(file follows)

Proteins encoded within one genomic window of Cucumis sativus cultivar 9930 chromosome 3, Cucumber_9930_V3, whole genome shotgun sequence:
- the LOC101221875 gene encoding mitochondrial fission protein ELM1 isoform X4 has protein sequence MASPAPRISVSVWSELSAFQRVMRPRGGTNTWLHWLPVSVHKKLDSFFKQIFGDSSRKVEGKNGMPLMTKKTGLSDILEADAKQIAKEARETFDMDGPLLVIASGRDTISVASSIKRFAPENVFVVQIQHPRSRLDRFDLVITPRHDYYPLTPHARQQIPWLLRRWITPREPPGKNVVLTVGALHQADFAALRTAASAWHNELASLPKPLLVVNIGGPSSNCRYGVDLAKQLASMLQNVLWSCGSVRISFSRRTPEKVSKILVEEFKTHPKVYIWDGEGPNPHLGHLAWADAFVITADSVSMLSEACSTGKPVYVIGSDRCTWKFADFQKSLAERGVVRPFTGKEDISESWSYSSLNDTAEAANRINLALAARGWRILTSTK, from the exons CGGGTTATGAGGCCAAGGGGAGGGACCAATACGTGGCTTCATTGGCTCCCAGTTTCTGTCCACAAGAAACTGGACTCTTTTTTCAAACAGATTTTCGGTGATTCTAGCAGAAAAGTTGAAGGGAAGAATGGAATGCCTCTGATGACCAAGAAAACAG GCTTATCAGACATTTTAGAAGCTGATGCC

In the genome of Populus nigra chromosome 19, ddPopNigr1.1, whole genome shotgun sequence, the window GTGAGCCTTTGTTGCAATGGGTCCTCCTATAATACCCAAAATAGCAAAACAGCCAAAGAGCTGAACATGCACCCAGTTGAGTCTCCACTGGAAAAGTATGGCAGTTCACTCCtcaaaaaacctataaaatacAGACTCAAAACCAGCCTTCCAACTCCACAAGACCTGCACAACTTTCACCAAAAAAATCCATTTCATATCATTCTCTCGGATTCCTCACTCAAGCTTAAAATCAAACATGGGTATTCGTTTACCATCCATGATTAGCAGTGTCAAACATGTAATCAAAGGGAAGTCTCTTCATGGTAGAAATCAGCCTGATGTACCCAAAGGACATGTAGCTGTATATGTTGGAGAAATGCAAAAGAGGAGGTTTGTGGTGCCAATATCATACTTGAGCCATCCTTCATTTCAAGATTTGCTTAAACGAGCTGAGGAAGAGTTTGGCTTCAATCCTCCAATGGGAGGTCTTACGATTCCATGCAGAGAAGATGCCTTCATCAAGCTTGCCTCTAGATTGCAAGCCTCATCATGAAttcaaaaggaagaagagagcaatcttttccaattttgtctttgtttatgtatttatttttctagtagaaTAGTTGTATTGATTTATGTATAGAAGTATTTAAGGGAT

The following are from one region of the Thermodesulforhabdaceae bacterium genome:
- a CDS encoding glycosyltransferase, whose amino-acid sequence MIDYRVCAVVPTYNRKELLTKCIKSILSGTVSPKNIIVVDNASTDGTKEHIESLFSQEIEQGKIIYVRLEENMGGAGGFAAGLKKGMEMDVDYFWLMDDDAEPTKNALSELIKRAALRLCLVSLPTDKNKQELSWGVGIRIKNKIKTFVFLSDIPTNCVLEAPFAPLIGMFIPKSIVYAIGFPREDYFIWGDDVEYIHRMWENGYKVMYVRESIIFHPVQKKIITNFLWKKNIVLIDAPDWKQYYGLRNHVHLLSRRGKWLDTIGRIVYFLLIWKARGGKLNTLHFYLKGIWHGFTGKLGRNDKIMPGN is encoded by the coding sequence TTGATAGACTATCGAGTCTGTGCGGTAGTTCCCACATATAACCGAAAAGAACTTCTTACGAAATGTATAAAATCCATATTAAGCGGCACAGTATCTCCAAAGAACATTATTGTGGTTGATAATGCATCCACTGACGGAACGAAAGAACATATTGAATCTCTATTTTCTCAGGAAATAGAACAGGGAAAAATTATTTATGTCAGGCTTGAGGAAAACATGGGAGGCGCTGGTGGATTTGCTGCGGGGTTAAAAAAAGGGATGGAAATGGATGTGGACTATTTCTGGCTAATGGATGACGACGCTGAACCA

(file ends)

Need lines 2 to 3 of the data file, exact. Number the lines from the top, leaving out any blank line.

- the LOC101221875 gene encoding mitochondrial fission protein ELM1 isoform X4 has protein sequence MASPAPRISVSVWSELSAFQRVMRPRGGTNTWLHWLPVSVHKKLDSFFKQIFGDSSRKVEGKNGMPLMTKKTGLSDILEADAKQIAKEARETFDMDGPLLVIASGRDTISVASSIKRFAPENVFVVQIQHPRSRLDRFDLVITPRHDYYPLTPHARQQIPWLLRRWITPREPPGKNVVLTVGALHQADFAALRTAASAWHNELASLPKPLLVVNIGGPSSNCRYGVDLAKQLASMLQNVLWSCGSVRISFSRRTPEKVSKILVEEFKTHPKVYIWDGEGPNPHLGHLAWADAFVITADSVSMLSEACSTGKPVYVIGSDRCTWKFADFQKSLAERGVVRPFTGKEDISESWSYSSLNDTAEAANRINLALAARGWRILTSTK, from the exons CGGGTTATGAGGCCAAGGGGAGGGACCAATACGTGGCTTCATTGGCTCCCAGTTTCTGTCCACAAGAAACTGGACTCTTTTTTCAAACAGATTTTCGGTGATTCTAGCAGAAAAGTTGAAGGGAAGAATGGAATGCCTCTGATGACCAAGAAAACAG GCTTATCAGACATTTTAGAAGCTGATGCC

In the genome of Populus nigra chromosome 19, ddPopNigr1.1, whole genome shotgun sequence, the window GTGAGCCTTTGTTGCAATGGGTCCTCCTATAATACCCAAAATAGCAAAACAGCCAAAGAGCTGAACATGCACCCAGTTGAGTCTCCACTGGAAAAGTATGGCAGTTCACTCCtcaaaaaacctataaaatacAGACTCAAAACCAGCCTTCCAACTCCACAAGACCTGCACAACTTTCACCAAAAAAATCCATTTCATATCATTCTCTCGGATTCCTCACTCAAGCTTAAAATCAAACATGGGTATTCGTTTACCATCCATGATTAGCAGTGTCAAACATGTAATCAAAGGGAAGTCTCTTCATGGTAGAAATCAGCCTGATGTACCCAAAGGACATGTAGCTGTATATGTTGGAGAAATGCAAAAGAGGAGGTTTGTGGTGCCAATATCATACTTGAGCCATCCTTCATTTCAAGATTTGCTTAAACGAGCTGAGGAAGAGTTTGGCTTCAATCCTCCAATGGGAGGTCTTACGATTCCATGCAGAGAAGATGCCTTCATCAAGCTTGCCTCTAGATTGCAAGCCTCATCATGAAttcaaaaggaagaagagagcaatcttttccaattttgtctttgtttatgtatttatttttctagtagaaTAGTTGTATTGATTTATGTATAGAAGTATTTAAGGGAT